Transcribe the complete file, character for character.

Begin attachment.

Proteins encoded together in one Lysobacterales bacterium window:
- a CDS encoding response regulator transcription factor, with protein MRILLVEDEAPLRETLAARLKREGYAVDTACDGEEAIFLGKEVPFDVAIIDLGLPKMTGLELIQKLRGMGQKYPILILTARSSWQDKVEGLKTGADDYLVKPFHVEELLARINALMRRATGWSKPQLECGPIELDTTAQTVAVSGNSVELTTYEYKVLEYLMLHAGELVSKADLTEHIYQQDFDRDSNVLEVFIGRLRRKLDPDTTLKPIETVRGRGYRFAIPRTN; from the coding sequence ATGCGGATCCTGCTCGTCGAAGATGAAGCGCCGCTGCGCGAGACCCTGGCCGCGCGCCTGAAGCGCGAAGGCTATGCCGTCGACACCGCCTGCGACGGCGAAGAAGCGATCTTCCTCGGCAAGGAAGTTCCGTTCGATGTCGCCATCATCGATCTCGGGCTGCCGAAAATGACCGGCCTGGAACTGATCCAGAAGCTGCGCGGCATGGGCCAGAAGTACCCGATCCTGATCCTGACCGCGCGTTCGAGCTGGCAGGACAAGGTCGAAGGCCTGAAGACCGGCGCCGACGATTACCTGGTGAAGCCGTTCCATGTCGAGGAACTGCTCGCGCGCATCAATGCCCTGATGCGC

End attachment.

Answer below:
Proteins encoded together in one Lysobacterales bacterium window:
- a CDS encoding response regulator transcription factor, with protein MRILLVEDEAPLRETLAARLKREGYAVDTACDGEEAIFLGKEVPFDVAIIDLGLPKMTGLELIQKLRGMGQKYPILILTARSSWQDKVEGLKTGADDYLVKPFHVEELLARINALMRRATGWSKPQLECGPIELDTTAQTVAVSGNSVELTTYEYKVLEYLMLHAGELVSKADLTEHIYQQDFDRDSNVLEVFIGRLRRKLDPDTTLKPIETVRGRGYRFAIPRTN; from the coding sequence ATGCGGATCCTGCTCGTCGAAGATGAAGCGCCGCTGCGCGAGACCCTGGCCGCGCGCCTGAAGCGCGAAGGCTATGCCGTCGACACCGCCTGCGACGGCGAAGAAGCGATCTTCCTCGGCAAGGAAGTTCCGTTCGATGTCGCCATCATCGATCTCGGGCTGCCGAAAATGACCGGCCTGGAACTGATCCAGAAGCTGCGCGGCATGGGCCAGAAGTACCCGATCCTGATCCTGACCGCGCGTTCGAGCTGGCAGGACAAGGTCGAAGGCCTGAAGACCGGCGCCGACGATTACCTGGTGAAGCCGTTCCATGTCGAGGAACTGCTCGCGCGCATCAATGCCCTGATGCGC